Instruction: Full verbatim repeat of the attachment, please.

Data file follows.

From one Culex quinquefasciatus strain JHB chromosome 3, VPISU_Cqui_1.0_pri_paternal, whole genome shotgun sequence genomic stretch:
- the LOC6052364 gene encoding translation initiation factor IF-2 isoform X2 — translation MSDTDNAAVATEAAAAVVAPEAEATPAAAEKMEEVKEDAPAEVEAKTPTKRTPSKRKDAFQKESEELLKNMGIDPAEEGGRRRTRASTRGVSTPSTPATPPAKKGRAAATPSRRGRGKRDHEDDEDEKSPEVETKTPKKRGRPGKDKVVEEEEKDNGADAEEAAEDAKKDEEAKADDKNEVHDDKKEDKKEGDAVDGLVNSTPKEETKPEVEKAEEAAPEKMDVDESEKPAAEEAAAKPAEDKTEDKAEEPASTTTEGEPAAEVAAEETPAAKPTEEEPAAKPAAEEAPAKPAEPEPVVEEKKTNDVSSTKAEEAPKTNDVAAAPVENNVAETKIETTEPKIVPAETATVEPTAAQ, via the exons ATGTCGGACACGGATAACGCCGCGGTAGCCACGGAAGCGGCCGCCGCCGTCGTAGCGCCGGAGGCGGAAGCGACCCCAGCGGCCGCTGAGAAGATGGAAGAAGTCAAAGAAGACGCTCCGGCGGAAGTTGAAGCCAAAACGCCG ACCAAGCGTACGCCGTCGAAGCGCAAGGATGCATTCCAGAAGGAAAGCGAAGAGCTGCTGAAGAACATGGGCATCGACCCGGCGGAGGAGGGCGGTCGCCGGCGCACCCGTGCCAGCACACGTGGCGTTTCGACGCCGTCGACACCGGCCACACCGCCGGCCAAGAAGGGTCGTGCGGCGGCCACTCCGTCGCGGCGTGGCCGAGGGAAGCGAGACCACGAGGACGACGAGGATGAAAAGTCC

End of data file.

From one Culex quinquefasciatus strain JHB chromosome 3, VPISU_Cqui_1.0_pri_paternal, whole genome shotgun sequence genomic stretch:
- the LOC6052364 gene encoding translation initiation factor IF-2 isoform X2 — translation MSDTDNAAVATEAAAAVVAPEAEATPAAAEKMEEVKEDAPAEVEAKTPTKRTPSKRKDAFQKESEELLKNMGIDPAEEGGRRRTRASTRGVSTPSTPATPPAKKGRAAATPSRRGRGKRDHEDDEDEKSPEVETKTPKKRGRPGKDKVVEEEEKDNGADAEEAAEDAKKDEEAKADDKNEVHDDKKEDKKEGDAVDGLVNSTPKEETKPEVEKAEEAAPEKMDVDESEKPAAEEAAAKPAEDKTEDKAEEPASTTTEGEPAAEVAAEETPAAKPTEEEPAAKPAAEEAPAKPAEPEPVVEEKKTNDVSSTKAEEAPKTNDVAAAPVENNVAETKIETTEPKIVPAETATVEPTAAQ, via the exons ATGTCGGACACGGATAACGCCGCGGTAGCCACGGAAGCGGCCGCCGCCGTCGTAGCGCCGGAGGCGGAAGCGACCCCAGCGGCCGCTGAGAAGATGGAAGAAGTCAAAGAAGACGCTCCGGCGGAAGTTGAAGCCAAAACGCCG ACCAAGCGTACGCCGTCGAAGCGCAAGGATGCATTCCAGAAGGAAAGCGAAGAGCTGCTGAAGAACATGGGCATCGACCCGGCGGAGGAGGGCGGTCGCCGGCGCACCCGTGCCAGCACACGTGGCGTTTCGACGCCGTCGACACCGGCCACACCGCCGGCCAAGAAGGGTCGTGCGGCGGCCACTCCGTCGCGGCGTGGCCGAGGGAAGCGAGACCACGAGGACGACGAGGATGAAAAGTCC